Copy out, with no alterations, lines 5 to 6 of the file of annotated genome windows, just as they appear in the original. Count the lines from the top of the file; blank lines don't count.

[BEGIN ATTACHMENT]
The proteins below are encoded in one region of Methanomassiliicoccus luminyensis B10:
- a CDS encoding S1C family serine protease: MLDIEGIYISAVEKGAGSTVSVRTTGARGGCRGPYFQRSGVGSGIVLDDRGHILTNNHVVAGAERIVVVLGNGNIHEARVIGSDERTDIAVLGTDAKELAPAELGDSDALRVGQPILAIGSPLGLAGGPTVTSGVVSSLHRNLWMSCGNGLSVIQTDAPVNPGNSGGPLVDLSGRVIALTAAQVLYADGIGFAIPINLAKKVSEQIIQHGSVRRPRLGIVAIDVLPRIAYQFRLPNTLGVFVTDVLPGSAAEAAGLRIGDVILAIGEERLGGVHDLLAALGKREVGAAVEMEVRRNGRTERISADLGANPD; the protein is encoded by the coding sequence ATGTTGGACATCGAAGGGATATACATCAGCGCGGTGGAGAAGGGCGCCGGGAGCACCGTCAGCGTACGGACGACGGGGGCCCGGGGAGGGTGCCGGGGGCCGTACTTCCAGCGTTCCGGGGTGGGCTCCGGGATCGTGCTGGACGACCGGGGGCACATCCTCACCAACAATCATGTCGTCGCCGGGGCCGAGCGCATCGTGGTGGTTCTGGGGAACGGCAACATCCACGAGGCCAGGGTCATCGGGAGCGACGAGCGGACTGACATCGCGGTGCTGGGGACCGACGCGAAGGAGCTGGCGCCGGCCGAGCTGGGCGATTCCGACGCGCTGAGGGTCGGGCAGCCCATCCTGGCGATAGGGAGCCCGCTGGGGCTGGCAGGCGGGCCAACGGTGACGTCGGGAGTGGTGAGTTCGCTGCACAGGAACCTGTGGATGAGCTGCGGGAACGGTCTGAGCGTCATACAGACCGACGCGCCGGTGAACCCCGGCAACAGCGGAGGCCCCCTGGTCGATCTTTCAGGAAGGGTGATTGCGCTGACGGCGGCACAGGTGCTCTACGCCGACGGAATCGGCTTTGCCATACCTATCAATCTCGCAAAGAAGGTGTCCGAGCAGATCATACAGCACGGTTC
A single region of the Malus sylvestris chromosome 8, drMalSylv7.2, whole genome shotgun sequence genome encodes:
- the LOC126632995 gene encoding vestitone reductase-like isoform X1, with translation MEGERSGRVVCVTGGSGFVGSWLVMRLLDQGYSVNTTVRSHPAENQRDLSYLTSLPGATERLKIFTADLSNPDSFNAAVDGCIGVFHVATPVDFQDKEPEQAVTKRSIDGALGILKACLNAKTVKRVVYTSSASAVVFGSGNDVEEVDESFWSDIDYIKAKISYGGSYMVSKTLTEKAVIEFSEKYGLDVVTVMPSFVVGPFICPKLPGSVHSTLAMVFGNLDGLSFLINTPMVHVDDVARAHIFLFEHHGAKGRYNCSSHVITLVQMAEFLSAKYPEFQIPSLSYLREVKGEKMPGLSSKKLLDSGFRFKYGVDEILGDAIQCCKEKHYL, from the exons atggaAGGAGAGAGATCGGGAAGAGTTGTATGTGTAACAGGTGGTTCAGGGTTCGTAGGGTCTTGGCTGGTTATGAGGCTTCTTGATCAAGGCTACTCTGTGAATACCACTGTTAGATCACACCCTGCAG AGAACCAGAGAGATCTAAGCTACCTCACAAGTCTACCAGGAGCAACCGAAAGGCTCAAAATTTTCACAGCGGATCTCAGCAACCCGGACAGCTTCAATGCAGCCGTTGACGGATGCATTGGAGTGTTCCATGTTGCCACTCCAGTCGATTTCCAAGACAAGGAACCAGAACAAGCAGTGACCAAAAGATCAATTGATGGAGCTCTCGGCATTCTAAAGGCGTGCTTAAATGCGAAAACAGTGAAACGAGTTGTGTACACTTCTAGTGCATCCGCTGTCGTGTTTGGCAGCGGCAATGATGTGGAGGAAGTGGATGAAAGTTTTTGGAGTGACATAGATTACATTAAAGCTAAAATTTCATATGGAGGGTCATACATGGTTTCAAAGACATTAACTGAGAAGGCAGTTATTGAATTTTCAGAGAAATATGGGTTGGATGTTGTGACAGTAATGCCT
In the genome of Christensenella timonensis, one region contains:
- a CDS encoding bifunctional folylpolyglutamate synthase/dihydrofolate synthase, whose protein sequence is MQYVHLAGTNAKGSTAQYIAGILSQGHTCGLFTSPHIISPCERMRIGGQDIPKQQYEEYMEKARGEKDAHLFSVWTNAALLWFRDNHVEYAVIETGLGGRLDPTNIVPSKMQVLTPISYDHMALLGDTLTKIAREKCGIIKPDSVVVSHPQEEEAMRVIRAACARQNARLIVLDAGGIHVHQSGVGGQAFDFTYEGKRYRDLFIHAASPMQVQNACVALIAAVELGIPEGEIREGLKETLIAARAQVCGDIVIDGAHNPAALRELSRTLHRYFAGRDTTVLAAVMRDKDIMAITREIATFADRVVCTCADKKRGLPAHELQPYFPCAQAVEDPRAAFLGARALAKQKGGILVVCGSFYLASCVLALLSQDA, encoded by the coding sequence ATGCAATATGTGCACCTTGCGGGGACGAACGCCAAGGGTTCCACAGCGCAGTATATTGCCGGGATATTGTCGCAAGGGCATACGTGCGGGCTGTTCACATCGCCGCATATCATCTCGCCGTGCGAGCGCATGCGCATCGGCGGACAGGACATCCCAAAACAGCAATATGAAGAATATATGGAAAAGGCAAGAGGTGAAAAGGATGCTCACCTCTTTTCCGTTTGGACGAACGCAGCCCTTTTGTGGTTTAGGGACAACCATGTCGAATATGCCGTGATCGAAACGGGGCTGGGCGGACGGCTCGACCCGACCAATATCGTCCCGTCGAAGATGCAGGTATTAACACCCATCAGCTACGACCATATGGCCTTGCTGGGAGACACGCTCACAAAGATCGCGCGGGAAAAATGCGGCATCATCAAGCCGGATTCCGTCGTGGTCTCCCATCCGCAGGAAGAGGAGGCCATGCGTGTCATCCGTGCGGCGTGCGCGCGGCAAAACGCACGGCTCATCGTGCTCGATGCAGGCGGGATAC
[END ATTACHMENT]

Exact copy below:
In the genome of Christensenella timonensis, one region contains:
- a CDS encoding bifunctional folylpolyglutamate synthase/dihydrofolate synthase, whose protein sequence is MQYVHLAGTNAKGSTAQYIAGILSQGHTCGLFTSPHIISPCERMRIGGQDIPKQQYEEYMEKARGEKDAHLFSVWTNAALLWFRDNHVEYAVIETGLGGRLDPTNIVPSKMQVLTPISYDHMALLGDTLTKIAREKCGIIKPDSVVVSHPQEEEAMRVIRAACARQNARLIVLDAGGIHVHQSGVGGQAFDFTYEGKRYRDLFIHAASPMQVQNACVALIAAVELGIPEGEIREGLKETLIAARAQVCGDIVIDGAHNPAALRELSRTLHRYFAGRDTTVLAAVMRDKDIMAITREIATFADRVVCTCADKKRGLPAHELQPYFPCAQAVEDPRAAFLGARALAKQKGGILVVCGSFYLASCVLALLSQDA, encoded by the coding sequence ATGCAATATGTGCACCTTGCGGGGACGAACGCCAAGGGTTCCACAGCGCAGTATATTGCCGGGATATTGTCGCAAGGGCATACGTGCGGGCTGTTCACATCGCCGCATATCATCTCGCCGTGCGAGCGCATGCGCATCGGCGGACAGGACATCCCAAAACAGCAATATGAAGAATATATGGAAAAGGCAAGAGGTGAAAAGGATGCTCACCTCTTTTCCGTTTGGACGAACGCAGCCCTTTTGTGGTTTAGGGACAACCATGTCGAATATGCCGTGATCGAAACGGGGCTGGGCGGACGGCTCGACCCGACCAATATCGTCCCGTCGAAGATGCAGGTATTAACACCCATCAGCTACGACCATATGGCCTTGCTGGGAGACACGCTCACAAAGATCGCGCGGGAAAAATGCGGCATCATCAAGCCGGATTCCGTCGTGGTCTCCCATCCGCAGGAAGAGGAGGCCATGCGTGTCATCCGTGCGGCGTGCGCGCGGCAAAACGCACGGCTCATCGTGCTCGATGCAGGCGGGATAC